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Lucky Breaks – We All Need A Few!

Jabu Jacobs - slow progress but learning fast!

It’s not often that a young rider attracts attention at both of his first two winning rides – particularly when they are eight months apart in two different provinces. 

But 18 year old Jabu Jacobs brightened a particularly dull winter’s afternoon at Kenilworth on Saturday with an enterprising pace ride in the final race that demonstrated that his raw stats are probably not a true reflection of his ability.

In October 2018, the young man from Petrusville near Kimberley in the Northern Cape, captured the racing public’s imagination when booting home his first winner at his 29th ride – coincidentally in the same silks that he rode his second winner in on Saturday.

Riding for the Plattner Racing Team, Jabu rode an almost nonchalant race to get Winter’s Coming up to grab a late victory at Greyville on 30 October 2018.

On Saturday, the now third-year apprentice was riding the least fancied of the Plattner runners on the day.  This time he kept Suite Francaise out front and nicely balanced all the way to the wire.

It was a welcome early birthday present for this week for leading owner Sabine Plattner – and a near double celebration for Jabu, who turned 18 last Thursday.

“I jumped Suite Francaise out as instructed and held my position. I gave her a light smack at the top of the straight and she ran all the way to the line. I realised close home that they weren’t getting to me and that was a great feeling,” he adds.

A slightly bemused Plattner Racing Assistant Evan Lerena was impressed and said the young jockey rode his race like an ‘old pro’.

“That was a great ride. He dictated, slowed it up – and caught them napping when he gave her a reminder at the 400m. What more can an owner or trainer ask for?” said Lerena of the 20-1 shot.

With close on 100 rides under the belt , Jabu’s strike rate is not impressive – but veteran former Champion Jockey Garth Puller warned that apprentices with the right attitude  should not be written off, just because they have an early low win strike-rate.

“Jabu and his colleague Yuzae Ramzan come and ride my work on Sundays. They jump over the fence and walk over to the yard. Remember, that’s when the other guys are still sleeping. They do it voluntarily and willingly. That’s how  I measure attitude as a start. He is a pleasant and really courteous youngster – and he doesn’t sulk either. It’s easy to take a pat on the back – it’s when somebody tells you that you erred or messed up that one’s character is really tested.”

Garth Puller – veteran supporter of the young jockeys

Puller went on to point out that it should be noted that Jabu’s place strike-rate of 25% underlined the fact that he had not had all the luck early on.

“He has gone close a good few times for me. They say you make your own luck but had those been winners, he would have been up and running by now and we’d be saying he is doing well. I think he just needs a little bit of time and experience – it’s easy to be intimidated and overwhelmed in this game. It’s all a see-saw, too. You win a few – you are in demand and then suddenly you are popular and you use your claim well. Then the pendulum swings as you move down the claim – and the other 4kg claimers are then showing their hands. At the end of the day, it’s a career that tests character and, believe me, talent and genuine commitment will always come out tops,” says the man who should know more than many.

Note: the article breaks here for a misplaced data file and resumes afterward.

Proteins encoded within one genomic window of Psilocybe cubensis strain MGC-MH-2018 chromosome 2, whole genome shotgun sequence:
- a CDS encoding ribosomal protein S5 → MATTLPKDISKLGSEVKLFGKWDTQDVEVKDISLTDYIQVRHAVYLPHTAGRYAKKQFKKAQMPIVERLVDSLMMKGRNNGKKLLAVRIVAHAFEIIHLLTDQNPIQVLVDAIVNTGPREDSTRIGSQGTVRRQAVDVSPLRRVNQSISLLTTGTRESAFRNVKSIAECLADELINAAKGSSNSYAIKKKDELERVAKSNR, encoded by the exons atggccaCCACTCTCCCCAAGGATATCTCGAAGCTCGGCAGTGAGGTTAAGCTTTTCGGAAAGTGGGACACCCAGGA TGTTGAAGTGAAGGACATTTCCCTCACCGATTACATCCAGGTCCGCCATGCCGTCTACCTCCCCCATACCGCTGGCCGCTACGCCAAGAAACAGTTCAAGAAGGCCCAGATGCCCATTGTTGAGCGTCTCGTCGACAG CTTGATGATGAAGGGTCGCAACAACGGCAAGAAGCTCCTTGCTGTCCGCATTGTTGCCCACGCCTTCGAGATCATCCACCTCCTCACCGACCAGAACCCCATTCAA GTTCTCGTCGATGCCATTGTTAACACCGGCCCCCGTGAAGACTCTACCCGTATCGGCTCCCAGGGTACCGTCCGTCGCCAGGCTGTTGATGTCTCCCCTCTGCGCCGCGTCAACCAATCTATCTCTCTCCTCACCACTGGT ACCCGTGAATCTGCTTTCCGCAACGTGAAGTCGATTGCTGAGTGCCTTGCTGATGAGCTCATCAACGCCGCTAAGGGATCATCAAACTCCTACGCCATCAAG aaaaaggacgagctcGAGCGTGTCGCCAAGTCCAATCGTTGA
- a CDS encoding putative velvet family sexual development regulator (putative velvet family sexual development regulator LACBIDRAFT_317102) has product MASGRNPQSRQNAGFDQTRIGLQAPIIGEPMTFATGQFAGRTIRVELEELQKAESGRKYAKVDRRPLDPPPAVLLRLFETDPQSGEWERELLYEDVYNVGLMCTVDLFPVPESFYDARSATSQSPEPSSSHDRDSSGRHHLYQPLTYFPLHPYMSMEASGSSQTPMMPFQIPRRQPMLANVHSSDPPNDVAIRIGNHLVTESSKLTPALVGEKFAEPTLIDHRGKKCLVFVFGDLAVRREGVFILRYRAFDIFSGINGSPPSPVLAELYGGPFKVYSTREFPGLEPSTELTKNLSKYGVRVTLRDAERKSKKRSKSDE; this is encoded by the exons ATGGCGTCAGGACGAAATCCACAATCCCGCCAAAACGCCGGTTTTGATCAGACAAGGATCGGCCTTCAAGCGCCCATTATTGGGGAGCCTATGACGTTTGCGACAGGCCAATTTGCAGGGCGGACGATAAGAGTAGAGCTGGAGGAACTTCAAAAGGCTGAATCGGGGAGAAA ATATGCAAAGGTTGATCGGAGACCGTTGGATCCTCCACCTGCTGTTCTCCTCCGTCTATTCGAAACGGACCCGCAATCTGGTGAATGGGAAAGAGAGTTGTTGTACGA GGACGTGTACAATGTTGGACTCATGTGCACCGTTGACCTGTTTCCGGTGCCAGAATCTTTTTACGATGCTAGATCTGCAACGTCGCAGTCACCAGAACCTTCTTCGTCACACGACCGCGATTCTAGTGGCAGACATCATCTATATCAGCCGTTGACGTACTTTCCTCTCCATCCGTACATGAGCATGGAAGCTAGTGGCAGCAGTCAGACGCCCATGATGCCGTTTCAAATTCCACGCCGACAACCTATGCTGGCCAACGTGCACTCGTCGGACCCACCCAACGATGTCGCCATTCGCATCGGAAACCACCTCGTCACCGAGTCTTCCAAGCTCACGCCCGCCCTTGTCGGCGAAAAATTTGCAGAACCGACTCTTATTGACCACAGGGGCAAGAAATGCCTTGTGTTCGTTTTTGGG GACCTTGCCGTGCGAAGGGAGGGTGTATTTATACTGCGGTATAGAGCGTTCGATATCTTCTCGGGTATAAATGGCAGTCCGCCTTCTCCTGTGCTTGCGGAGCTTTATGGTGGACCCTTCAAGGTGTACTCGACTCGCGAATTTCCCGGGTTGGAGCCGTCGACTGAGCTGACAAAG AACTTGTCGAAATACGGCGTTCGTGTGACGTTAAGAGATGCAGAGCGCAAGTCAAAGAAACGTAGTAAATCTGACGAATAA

The Summerveld based veteran said that for the young  apprentices it was all about getting opportunities.

“I can put Jabu up on a horse and the owner may ask me how many winners he has ridden. And there are always more experienced 4kg claimers around. So he just needs to break through. He is very young and will grow into it. It’s not always how you start – you need a few lucky breaks along the road – and it’s how you finish. I will say it again – Jabu has the attitude to go all the way. That’s what counts before anything.”

The soccer crazy youngster, who is a big Muzi Yeni fan, was introduced to horse racing by his cousin Simone Jacobs’ boyfriend, Robert Khathi, who used to take him to watch races at Kenilworth.

Prior to joining the academy, Jabu lived with his Granny and comes from  a small family that includes his Mom, Dad, who is a Staff Sergeant in the SA  Army, and big brother.

His Dad is currently deployed on SANDF duty in the DRC – he hasn’t seen him for some time.

His trip to the Cape this week was a welcome chance to visit the Khathi’s and to try and gain more experience. Despite the weather, which didn’t dampen his holiday, thanks to his winner, he says he was impressed by the facilities at the Plattner Training Centre at Rondeberg on the West Coast.

“Sihle Cele and Luyola Mxothwa took me up to ride work on the beautiful estate. I must thank Mrs Plattner and Mr Nel as well as Mr Foster and Mr Lerena for giving me the chances. It’s an honour to ride in these famous silks!”

He is thankful also for the support of trainers like Garth Puller, Paul Lafferty and Glen Kotzen, who have welcomed him and provided advice and guidance – as well as rides.

Jabu says he’d like to ride more often in the Cape – even permanently.

But Puller warns, it’s not an easy centre for an apprentice to break through.

“The larger yards dominate the racing. They have their riders that they use. Jabu also goes to scale at 50kgs. So he can’t claim  fully at 52kgs. He must sit tight and keep doing the basics right here in Durban. It will happen for him,” said the former champion.

Pics of Jabu Jacobs – Chase Liebenberg Photography

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